Today is Your Day

It’s Monday. You can hang your head and start another week with despair.

You can mope around about starting a new work week. You can miss the freedom of the weekend. You can whine all the way till Wednesday.

There is another option. You can make today great.

Today can be the start of a wonderful and amazing week. You can spend time with people you love. You can touch the lives of other people for good. The kingdom of God can be present in your world through what you do today. You can be the catalyst for change. You can start something that will make your world a better place. You can shine your light in the darkness, and the darkness will not overcome it.

I think we need to be continually reminded that “This is the day the Lord has made; let us rejoice and be glad in it. (Psalm 118:24 – NIV)”

Tomorrow is never promised to us. All we have is today. Make it a great one.

Being Christ to People on Sunday

Those who call themselves Christians accept the responsibility that we represent Christ wherever we go. This is true at our jobs, in our homes and even in our Churches. Each interaction we have sends a message about the Jesus we follow.

We ordinarily just tell people that on Sunday they need to be friendly. While that is true, today I want to be more specific. Here are ten ways you can be Christ to people this Sunday morning at Church.

1. Smile. Simple yet still inviting.

2. Shake Hands. Walk up to a stranger and say, “Welcome. I am glad you are here today,” while looking them in the eye.

3. Talk Nicely to People. Ask questions and listen to answers. Respond calmly and nicely no matter what they say. Use gentle words.

4. Help guests. Ask if you can help them find anything.

5. Don’t Gossip. You may think no one hears you telling those stories about other people in the Church. They do, and it hurts the cause of Christ.

6. Pray with & for People. No explanation needed.

7. Let Go of Agitations. This is not your time to complain about the preacher, the music and whatever wrong you feel is happening to you. A negative attitude hurts everyone.

8. Give up Your Seat (and parking spot). Save the best places for other people. Park far way and sit at the front.

9. Engage. If you talk and are disinterested in the music and the sermon, other people will get the impression that what we are doing is not important.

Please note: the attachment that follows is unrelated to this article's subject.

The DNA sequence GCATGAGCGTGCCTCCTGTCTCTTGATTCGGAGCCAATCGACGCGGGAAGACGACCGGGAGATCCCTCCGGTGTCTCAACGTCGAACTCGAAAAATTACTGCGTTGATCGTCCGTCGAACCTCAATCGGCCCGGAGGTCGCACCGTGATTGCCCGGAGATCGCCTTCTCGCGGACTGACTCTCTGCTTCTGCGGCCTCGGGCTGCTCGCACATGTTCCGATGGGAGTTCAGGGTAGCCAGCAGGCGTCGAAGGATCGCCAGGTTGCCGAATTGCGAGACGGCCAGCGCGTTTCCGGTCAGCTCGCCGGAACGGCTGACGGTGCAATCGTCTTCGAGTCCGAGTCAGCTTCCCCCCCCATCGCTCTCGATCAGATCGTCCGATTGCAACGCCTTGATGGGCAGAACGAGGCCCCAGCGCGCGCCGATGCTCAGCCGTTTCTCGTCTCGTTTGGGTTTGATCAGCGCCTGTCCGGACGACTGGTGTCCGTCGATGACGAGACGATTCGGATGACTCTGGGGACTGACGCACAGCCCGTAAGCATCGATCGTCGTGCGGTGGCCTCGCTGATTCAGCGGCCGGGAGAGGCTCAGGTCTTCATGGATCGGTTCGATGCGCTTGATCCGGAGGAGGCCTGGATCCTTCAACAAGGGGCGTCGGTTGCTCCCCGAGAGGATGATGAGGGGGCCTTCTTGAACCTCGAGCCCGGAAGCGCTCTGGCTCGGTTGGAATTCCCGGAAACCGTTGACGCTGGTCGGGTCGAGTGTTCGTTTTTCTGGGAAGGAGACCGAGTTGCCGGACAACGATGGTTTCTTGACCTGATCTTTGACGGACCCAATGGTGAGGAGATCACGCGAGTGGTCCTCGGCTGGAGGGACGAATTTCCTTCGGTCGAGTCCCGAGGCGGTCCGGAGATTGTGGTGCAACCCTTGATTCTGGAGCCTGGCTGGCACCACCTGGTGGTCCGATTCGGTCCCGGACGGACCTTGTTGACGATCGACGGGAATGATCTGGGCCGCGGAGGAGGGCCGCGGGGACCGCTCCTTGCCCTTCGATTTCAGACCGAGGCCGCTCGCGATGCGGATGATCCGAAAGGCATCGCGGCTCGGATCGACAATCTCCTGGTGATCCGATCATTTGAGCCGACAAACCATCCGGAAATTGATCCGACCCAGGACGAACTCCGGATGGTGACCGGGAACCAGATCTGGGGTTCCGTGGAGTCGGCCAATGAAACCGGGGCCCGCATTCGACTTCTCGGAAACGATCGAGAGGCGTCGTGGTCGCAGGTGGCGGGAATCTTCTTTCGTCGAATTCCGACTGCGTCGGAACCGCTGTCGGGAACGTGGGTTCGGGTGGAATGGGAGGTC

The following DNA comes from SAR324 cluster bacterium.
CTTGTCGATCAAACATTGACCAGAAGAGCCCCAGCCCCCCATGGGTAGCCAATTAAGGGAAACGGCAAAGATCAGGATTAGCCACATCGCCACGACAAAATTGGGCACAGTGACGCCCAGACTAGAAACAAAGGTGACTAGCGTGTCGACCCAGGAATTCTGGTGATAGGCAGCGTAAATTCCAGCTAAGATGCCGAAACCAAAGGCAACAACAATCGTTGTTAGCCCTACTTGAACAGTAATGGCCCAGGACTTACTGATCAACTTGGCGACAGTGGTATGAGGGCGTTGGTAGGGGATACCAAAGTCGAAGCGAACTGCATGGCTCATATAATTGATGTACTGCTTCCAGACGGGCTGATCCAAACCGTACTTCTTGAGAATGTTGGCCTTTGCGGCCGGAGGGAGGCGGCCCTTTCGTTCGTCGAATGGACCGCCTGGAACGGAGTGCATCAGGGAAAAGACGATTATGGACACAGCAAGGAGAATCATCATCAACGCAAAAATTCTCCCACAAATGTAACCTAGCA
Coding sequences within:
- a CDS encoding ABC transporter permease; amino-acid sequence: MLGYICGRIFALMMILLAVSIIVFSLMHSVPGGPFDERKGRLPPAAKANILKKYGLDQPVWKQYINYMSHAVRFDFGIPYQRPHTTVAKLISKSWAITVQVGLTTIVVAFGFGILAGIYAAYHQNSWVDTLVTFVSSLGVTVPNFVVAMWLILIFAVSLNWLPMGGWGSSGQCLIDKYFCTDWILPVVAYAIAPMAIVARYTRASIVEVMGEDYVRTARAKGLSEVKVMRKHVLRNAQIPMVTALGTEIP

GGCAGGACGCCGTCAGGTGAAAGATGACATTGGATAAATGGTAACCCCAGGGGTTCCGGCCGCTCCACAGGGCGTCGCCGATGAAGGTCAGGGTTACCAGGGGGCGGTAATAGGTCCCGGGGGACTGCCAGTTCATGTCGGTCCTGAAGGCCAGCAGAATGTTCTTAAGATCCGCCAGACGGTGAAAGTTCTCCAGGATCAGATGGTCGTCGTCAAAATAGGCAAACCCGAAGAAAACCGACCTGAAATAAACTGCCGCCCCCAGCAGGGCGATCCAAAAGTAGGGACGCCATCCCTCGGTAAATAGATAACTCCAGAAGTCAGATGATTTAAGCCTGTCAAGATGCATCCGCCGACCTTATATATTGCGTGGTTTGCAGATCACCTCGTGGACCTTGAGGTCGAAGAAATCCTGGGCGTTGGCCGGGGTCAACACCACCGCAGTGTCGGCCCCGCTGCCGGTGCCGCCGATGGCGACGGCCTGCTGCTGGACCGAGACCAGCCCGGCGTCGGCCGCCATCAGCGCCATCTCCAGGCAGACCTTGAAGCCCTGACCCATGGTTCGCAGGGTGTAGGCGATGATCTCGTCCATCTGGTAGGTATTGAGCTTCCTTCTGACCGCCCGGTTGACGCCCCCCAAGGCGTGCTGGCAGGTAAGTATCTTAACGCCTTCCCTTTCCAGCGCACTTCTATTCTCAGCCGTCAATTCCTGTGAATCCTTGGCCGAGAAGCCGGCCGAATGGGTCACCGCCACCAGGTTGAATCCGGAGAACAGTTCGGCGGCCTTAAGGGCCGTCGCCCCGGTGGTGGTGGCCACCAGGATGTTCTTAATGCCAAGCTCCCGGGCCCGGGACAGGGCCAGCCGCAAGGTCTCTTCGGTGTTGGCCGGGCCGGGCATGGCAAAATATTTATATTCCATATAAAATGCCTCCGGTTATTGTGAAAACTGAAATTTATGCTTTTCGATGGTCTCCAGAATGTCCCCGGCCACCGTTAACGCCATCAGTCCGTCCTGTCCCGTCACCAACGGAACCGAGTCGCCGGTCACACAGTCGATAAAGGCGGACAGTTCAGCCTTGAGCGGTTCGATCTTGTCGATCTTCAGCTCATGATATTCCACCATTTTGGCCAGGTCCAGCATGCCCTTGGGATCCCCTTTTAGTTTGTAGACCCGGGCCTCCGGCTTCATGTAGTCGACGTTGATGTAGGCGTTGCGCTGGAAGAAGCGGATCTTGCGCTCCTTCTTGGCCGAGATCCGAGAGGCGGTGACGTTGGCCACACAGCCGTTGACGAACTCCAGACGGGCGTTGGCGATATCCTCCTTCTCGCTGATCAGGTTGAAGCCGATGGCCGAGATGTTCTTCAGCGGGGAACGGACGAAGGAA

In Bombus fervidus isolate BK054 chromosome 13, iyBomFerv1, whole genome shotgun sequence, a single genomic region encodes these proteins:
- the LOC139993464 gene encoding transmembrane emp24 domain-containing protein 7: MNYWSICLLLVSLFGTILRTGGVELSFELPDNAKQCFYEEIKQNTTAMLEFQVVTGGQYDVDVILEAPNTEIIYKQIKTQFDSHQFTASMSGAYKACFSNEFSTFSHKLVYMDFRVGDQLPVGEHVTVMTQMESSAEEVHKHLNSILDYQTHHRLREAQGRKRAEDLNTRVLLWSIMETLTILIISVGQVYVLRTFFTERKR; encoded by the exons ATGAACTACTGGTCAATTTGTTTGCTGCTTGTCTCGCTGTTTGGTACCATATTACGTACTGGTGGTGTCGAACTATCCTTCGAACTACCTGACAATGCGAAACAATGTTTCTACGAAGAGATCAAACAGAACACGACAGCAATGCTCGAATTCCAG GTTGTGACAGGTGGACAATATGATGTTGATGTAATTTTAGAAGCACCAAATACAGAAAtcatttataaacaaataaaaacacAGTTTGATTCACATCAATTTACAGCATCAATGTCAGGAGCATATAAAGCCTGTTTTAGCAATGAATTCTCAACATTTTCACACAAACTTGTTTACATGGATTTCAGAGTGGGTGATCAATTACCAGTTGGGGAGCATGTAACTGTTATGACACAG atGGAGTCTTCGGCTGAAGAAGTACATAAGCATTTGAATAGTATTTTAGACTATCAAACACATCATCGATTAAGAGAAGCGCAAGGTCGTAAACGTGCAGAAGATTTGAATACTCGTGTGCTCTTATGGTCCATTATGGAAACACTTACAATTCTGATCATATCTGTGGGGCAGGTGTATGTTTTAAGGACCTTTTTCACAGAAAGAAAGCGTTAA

10. Don’t Be Weird. I know this is subjective, but try to act normal. Save your love of Star Wars or macramé or whatever for another time. You scare people who do not know you yet.

I know this is not a complete list of ideas. What might you add?

Just remember that your every word and action represents Jesus to the world. This might not be greater anywhere than in the Church.

Putting on a Personal Magic Show

One of the cornerstones of magic is misdirection. Misdirection is a form of deception in which the attention of an audience is focused on one thing to distract its attention from another thing that is happening. A good magician draws your attention to his right hand while his left hand is doing the trick. It is an essential magicians tool, but when used correctly it can fool people completely.

Unfortunately, people will use misdirection in their personal lives to trick you too. We will talk about their children all the time so that you do not look at our marriage. We talk about our marriage, so you do not look at our career. We talk about our exercise and diet, so we do not have to deal with our past. We push one thing to the forefront of our conversations, social media, and personal interactions so that you do not look at the other areas of our lives.

We do this because we know that if you were to look carefully, we would be exposed. You would see the mess we have tried to hide for years. If we can keep your attention away from the mess, we feel good about ourselves for another day.